FOR IMMEDIATE RELEASE
February 23, 2009
Four years ago I shared this letter with many friends. As we again approach Ash Wednesday on Feb. 25, I would like to remind my fellow human beings what Lent represents in our lives and of the story within my letter.
When my staff and I attended Ash Wednesday noon Mass on Feb. 9, 2005, at the Catholic Diocese of Austin, the Reverend Michael Mulvey gave a moving Homily that inspired me to share his words. Father Mulvey explained the act of fasting and prayer during Lent as an opportunity for conversion of our minds and hearts. He recounted a beautiful story of forgiveness and love for mankind.
Father Mulvey had recently returned from Pakistan, where he had held a retreat for 25 seminarians preparing to be ordained priests. One of the seminarians he met bore three very noticeable scars on his right cheek. During the five days of the retreat, Father Mulvey came to know the seminarian and the story of the scars.
During the summer months the seminarian had worked in a marmalade factory in his hometown. He filled glass jars with marmalade on an assembly line. One day a supervisor, who was very opposed to Christians working in the factory, discovered that the seminarian was a Catholic Christian studying to be a priest. The supervisor approached him and said, "Your presence contaminates this food." He then took a glass jar from the assembly line and threw it at the seminarian, breaking the jar on his face and causing deep cuts. The seminarian was then fired from his job.
After the summer the seminarian left home and returned to the seminary to continue his studies. The incident which had left the scars continued to disturb him, but he realized that the gospel required reconciliation and forgiveness. Through his struggles to forgive, he met with a spiritual director who encouraged him to write a letter of reconciliation to the former supervisor. The timing of the letter also coincided with a festive season of the supervisor's religion. The seminarian wrote in his letter, “If I offended you in any way causing you to be angry with me, I apologize.” To this he added a sincere greeting for the season.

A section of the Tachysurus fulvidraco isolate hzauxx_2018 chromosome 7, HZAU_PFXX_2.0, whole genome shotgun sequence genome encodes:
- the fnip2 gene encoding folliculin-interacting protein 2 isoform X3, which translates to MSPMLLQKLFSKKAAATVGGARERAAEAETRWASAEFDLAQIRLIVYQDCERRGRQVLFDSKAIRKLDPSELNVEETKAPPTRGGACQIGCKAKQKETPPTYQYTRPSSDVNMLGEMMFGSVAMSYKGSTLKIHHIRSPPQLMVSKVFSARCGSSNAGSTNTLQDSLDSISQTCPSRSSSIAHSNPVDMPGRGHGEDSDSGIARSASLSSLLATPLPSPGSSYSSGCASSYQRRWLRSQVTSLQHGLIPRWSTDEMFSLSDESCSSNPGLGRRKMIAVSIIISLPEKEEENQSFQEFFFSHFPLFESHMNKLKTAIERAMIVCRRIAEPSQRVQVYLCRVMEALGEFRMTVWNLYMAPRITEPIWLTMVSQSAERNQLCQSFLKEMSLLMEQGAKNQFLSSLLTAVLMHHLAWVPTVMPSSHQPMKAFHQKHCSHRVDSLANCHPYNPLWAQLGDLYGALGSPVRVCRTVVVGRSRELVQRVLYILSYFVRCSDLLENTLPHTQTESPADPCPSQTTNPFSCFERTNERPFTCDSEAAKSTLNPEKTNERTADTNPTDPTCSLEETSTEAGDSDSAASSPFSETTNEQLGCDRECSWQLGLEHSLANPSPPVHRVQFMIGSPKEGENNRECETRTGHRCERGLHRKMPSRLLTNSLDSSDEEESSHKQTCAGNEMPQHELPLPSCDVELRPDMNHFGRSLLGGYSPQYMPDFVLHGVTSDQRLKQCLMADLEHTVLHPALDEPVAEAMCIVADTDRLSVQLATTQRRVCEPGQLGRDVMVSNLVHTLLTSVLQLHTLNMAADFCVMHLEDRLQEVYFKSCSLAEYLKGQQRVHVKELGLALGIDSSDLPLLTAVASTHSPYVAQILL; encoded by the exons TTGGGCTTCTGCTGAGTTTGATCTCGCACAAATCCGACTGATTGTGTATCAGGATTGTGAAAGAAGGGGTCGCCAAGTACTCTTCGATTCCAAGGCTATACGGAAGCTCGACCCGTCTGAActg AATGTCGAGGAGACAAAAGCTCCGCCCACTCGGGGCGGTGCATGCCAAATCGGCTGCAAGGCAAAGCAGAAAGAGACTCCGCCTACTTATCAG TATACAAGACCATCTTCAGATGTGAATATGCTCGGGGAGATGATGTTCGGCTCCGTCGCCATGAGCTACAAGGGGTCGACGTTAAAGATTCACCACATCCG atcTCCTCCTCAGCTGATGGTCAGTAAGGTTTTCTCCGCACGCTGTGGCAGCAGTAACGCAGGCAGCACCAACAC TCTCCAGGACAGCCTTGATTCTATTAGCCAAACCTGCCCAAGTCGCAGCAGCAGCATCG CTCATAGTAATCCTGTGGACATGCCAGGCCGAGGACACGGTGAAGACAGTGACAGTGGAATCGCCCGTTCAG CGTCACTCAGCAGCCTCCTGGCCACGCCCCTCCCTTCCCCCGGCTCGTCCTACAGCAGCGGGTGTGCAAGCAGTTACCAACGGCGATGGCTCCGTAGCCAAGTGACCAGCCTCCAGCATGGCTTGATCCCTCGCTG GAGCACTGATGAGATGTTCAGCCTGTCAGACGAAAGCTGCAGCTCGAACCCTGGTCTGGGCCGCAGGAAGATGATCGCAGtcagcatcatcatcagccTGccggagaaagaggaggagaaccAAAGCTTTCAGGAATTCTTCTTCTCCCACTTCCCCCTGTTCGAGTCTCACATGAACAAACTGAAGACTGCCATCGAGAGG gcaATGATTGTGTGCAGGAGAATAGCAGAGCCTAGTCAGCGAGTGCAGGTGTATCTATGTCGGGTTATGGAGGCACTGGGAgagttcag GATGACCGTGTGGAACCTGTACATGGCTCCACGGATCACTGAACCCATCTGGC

When the seminarian returned home to his family for the Christmas holidays, he heard a knock on the door one day. Upon opening it he discovered the supervisor from the factory with his letter in hand. The supervisor asked, “Why did you write this letter?" The seminarian replied, “Because according to my faith, we are all brothers, and I must be reconciled with everyone.” With a tear in his eye, the supervisor responded, "I should be the one to ask you to forgive me, which I now want to do."
He then offered the seminarian a gift of two jars of marmalade from the factory where he used to work. They embraced one another, and the supervisor asked, “And what about the scars on your face?” The seminarian replied, “Whenever I look at myself in the mirror and see them, I will remember the love you have shown me, and also that you are my brother."
After telling this inspiring story of reconciliation and the conversion of two hearts, Father Mulvey challenged those in attendance to look at our own need to be reconciled and to also change our minds and hearts. He told us not to approach the Eucharist filled with resentment, revenge and hatred in our lives.
The ashes placed on our foreheads on Ash Wednesday are a visible sign of our commitment to live the gospel of Jesus. While the ashes are not visible on our foreheads every day of the year, our neighbors must still see signs of our love, forgiveness, and patience through our actions.
Can we all learn from the seminarian's story? I believe so! We must!
Yours in Christ,
Sen. Eddie Lucio, Jr.